Qatar's deserts are filled with mysterious symbols and remnants of the ancient past.
Hidden in the wasteland of Qatar’s northeastern desert are nearly 900 ancient limestone carvings, whose purpose and origin remain unsolved. Over the past 60 years, archaeologists have been discovering and cataloging petroglyphs in Al Jassasiya, which is located about an hour from Doha.
Have you ever heard about Al Jassasiya, Qatar’s largest petroglyph site?
How many petroglyphs are there?
Although the site was discovered in 1957, the research did not begin before the early 1970s. Back then, a Danish team of archaeologists spent six weeks documenting the entire 700-meter site in drawings and photographs. To date, researchers have found close to 900 ancient carvings.
How old are the petroglyphs in Qatar?
Is it surprising that researchers cannot agree on an approximate date or time of origin? There have been various theories over the past decades and more than one or two studies in search of that answer.
Dating rock carvings remains one of the most difficult tasks for archaeologists. Earlier research found no evidence that petroglyphs are more than several hundred years old. However, the study did not find conclusive evidence that they were created recently either.
Other hypotheses suggest that the carvings are no less than several thousand years old. Until archaeologists conduct new studies with modern advanced methods, this mystery remains unsolved.
Types of carvings
Petroglyphs have been found in various locations in Qatar but the ones in Al Jassasiya differ substantially. Well, about a third of the 874 carvings resemble cup marks, which have been found all over the world.
There are, however, those that are completely unique like the depictions of sailing ships, illustrated in linear profile – this literally means that they are seen from a bird’s-eye view or from above. We’ll get to those in a separate section below.
Besides the obvious problem with dating, researchers have had difficulties in understanding the purpose and arrangements of the petroglyphs in Al Jassasiya. For instance, the cup marks mentioned above differ in the order of placement. Some appear to be arranged in patterns, such as rosettes and rows. Others seem to be carved in completely random order.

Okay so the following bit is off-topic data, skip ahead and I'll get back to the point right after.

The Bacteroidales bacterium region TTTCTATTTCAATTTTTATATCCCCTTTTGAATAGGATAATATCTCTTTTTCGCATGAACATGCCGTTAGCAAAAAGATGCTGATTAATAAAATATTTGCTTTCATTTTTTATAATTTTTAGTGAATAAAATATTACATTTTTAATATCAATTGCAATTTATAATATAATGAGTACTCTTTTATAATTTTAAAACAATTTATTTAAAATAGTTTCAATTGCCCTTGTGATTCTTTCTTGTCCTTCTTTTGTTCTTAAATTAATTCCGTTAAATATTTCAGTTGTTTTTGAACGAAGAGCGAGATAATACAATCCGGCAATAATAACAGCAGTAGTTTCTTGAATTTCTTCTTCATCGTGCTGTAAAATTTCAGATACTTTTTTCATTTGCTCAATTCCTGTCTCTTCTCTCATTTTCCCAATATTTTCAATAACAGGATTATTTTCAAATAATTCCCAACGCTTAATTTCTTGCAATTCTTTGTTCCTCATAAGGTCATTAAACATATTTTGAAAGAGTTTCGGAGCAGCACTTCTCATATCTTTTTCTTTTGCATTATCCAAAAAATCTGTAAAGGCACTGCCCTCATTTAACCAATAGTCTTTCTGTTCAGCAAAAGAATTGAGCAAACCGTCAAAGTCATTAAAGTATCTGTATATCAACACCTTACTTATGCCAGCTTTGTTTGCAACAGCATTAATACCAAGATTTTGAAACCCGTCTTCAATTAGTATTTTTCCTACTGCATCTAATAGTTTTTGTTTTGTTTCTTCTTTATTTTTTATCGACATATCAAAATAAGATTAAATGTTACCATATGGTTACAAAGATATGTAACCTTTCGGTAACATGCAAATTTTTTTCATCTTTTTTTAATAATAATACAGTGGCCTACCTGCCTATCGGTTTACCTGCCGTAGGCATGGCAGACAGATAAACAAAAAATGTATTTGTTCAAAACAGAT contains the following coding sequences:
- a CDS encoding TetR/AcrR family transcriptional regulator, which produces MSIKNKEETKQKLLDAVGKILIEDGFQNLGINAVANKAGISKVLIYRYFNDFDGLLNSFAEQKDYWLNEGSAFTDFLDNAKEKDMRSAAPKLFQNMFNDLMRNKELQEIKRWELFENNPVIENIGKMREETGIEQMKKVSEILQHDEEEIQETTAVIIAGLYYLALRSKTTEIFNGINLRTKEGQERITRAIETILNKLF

Storage units, star maps, or an ancient game?
Once more, we have several hypotheses on our hands and nothing conclusive. What did people use the rock carvings for? What was their purpose and was there one at all?
Some suggest that the round holes could have been carved in accordance with the sky as people saw it centuries ago. This is a common thesis that often pops up in discussions about mysterious ancient sites.
Another version suggests that the patterns resemble a common board game – Mancala, which has existed since antiquity. While we cannot refute even the most extraordinary theories, researchers have pointed out that some holes are too small while others are placed on slopes, which does not coincide with the requirements of the game.
The third and most popular hypothesis suggests that the cup marks might have been used for storage. This area was an important stop for pearl traders in the past and researchers assume that people might have used the so-called cups to store their stock.
Al Jassasiya’s boat carvings are evidence of a high level of abstract thinking
As mentioned earlier, the boat carvings at Al Jassasiya are particularly unique, and such depictions have not been found elsewhere. Scientists have no clue about why there are this many ship carvings at this site but it is widely known that boats/ships had important symbolic meanings in ancient beliefs.
What’s significant here is the actual depictions of the boats. Most could be mistaken due to their resemblance to fish shapes but the addition of oars is quite obvious. The fact that those carvings were made as if seen from above is evidence of the high degree of creativity of the artists. Since ancient people wouldn’t have known how ships look from the sky, the carvings represent a high level of abstract thinking.
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• Atlas Obscura. (2019, January 10). Al Jassasiya Petroglyphs.
• Lonely Planet. (2021, July 8). Al Jassasiya Rock Carvings: Qatar attractions.
• Offbeat Qatar. (n.d.). Al Jassasiya Rock Carvings.
• Qatar Museums. (n.d.). Al Jassasiya Rock Carvings.
• Sideridis, D. (2021, November 22). The mysterious symbols found carved in Qatar’s deserts. CNN.